IBO, IBC, IGno, or EBOE, a district of West Africa, situated in the delta of the Niger, and mainly on the left or eastern bank of the river. The chief town, which is frequently called by the same name, but is more correctly designated Abo or Aboh, lies on a creek which falls into the main stream about 150 miles from its mouth, and contains from 6000 to 8000 inhabitants. The Ibo are a strong well-built Negro race. Their women are distinguished by their embonpoint, which is considered by the people themselves as the perfection of beauty. The language of the Ibo is one of the most important in the Niger delta, and is gradually extending its area. The Rev. J. F. Schott began its reduction in 1841, and in 1861 ha published a grammar of it (Oku /be Grammatical Elements, London, Church Miss. Soc.). Isoama is the dominant dialect, being spoken by the Ahab, Elan Aro, and Abadja tribes.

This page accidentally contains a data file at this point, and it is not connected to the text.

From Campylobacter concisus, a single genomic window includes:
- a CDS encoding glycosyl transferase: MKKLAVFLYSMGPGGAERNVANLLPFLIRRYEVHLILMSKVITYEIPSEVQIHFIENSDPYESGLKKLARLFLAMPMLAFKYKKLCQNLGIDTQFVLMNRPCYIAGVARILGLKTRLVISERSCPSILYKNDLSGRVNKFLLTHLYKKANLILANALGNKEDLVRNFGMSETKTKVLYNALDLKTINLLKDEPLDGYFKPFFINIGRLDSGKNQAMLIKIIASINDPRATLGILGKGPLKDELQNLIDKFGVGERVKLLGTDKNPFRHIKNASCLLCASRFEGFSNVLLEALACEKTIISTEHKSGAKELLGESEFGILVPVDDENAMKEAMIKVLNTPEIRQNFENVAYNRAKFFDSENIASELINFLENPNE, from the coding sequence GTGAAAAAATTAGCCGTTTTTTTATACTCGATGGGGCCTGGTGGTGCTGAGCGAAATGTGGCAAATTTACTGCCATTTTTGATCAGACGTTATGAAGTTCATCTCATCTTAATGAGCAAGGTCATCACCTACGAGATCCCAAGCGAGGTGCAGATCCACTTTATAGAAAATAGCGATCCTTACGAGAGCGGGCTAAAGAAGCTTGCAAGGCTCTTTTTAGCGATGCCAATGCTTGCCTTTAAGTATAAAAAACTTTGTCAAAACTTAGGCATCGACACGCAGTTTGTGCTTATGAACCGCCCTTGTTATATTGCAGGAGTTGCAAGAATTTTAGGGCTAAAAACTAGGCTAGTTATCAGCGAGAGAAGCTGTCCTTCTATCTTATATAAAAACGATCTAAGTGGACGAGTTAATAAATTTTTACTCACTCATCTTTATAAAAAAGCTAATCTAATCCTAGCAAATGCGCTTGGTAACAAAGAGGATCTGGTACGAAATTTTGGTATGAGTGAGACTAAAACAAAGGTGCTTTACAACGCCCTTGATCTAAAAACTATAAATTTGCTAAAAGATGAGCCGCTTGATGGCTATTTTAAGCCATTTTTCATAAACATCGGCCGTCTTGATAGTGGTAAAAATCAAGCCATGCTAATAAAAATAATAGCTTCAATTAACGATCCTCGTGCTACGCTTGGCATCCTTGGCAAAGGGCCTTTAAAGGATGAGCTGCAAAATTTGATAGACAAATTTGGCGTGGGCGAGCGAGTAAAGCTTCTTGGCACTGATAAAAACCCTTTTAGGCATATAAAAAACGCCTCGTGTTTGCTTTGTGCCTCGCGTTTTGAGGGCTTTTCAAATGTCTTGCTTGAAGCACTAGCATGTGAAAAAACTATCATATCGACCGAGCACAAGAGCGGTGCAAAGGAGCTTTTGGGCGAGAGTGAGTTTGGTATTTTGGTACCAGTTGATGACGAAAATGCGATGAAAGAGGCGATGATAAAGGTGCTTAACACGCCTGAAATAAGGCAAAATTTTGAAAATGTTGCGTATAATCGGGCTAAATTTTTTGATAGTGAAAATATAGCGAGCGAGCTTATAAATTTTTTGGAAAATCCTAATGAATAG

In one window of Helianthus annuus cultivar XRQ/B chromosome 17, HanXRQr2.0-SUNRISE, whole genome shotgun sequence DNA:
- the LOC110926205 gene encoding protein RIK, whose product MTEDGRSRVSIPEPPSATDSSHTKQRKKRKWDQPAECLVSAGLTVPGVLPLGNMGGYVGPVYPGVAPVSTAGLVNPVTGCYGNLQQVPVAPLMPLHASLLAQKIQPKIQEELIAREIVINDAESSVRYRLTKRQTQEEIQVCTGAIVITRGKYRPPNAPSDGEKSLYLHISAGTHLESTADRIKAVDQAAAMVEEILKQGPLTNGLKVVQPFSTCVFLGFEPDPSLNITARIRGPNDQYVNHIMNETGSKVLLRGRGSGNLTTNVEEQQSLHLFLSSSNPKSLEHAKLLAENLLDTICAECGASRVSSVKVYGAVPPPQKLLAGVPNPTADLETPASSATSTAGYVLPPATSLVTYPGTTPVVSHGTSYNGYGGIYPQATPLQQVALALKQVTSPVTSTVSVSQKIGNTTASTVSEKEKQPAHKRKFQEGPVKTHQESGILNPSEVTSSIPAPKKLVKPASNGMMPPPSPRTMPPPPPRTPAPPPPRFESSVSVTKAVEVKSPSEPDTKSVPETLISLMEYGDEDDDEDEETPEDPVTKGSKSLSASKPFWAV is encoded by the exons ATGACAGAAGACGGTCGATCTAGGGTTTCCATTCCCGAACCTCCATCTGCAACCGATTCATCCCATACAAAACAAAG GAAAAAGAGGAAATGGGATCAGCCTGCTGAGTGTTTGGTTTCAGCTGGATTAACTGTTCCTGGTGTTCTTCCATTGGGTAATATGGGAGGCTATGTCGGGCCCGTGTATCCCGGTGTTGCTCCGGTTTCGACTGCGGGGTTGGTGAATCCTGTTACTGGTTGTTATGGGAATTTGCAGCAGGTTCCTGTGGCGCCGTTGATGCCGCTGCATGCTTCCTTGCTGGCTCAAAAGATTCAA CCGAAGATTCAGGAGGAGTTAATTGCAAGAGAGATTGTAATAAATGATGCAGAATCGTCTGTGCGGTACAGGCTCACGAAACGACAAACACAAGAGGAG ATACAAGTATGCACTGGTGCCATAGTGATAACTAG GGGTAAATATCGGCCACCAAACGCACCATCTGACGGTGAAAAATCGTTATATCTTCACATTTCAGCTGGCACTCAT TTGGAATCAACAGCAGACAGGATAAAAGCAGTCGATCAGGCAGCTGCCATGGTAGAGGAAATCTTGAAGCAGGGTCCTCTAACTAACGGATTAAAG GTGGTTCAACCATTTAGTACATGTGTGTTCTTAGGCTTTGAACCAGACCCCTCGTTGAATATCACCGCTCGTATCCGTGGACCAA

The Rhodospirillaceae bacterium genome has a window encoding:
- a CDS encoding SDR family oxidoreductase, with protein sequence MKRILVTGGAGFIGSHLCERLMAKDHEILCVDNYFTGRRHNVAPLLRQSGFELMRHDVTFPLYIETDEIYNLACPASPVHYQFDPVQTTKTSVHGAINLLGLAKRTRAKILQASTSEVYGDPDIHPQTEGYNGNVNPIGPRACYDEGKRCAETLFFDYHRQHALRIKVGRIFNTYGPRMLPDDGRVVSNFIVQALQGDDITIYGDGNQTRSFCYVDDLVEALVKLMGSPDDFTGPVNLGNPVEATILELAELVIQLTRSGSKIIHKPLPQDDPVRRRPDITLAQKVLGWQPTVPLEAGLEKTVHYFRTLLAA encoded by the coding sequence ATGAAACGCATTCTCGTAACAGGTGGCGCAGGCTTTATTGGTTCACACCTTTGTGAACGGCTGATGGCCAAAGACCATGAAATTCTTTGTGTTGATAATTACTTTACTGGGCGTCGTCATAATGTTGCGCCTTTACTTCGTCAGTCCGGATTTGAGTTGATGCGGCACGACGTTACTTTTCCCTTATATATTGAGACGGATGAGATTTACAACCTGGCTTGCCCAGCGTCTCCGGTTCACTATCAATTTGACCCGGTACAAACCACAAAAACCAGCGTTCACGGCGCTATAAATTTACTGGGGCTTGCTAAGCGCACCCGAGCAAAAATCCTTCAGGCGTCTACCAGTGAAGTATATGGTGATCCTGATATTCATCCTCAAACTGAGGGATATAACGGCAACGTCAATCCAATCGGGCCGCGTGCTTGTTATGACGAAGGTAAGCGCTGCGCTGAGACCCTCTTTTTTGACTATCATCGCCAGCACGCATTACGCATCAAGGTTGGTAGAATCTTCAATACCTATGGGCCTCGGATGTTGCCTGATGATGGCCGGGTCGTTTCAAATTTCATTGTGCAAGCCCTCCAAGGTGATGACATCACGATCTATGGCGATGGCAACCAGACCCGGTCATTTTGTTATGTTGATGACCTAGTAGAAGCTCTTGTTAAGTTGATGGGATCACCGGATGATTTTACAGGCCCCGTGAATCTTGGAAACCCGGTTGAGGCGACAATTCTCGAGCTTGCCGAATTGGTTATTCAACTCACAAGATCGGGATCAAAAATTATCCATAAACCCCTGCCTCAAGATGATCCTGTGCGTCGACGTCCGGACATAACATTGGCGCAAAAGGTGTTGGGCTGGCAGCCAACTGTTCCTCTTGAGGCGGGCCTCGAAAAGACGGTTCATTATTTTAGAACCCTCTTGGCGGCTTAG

See Captain W. Allen's Narrative, London, 1848 ; M. Burdo, Niger et Benu, Paris, 1880 (English trans. by Mrs Strange, 1880).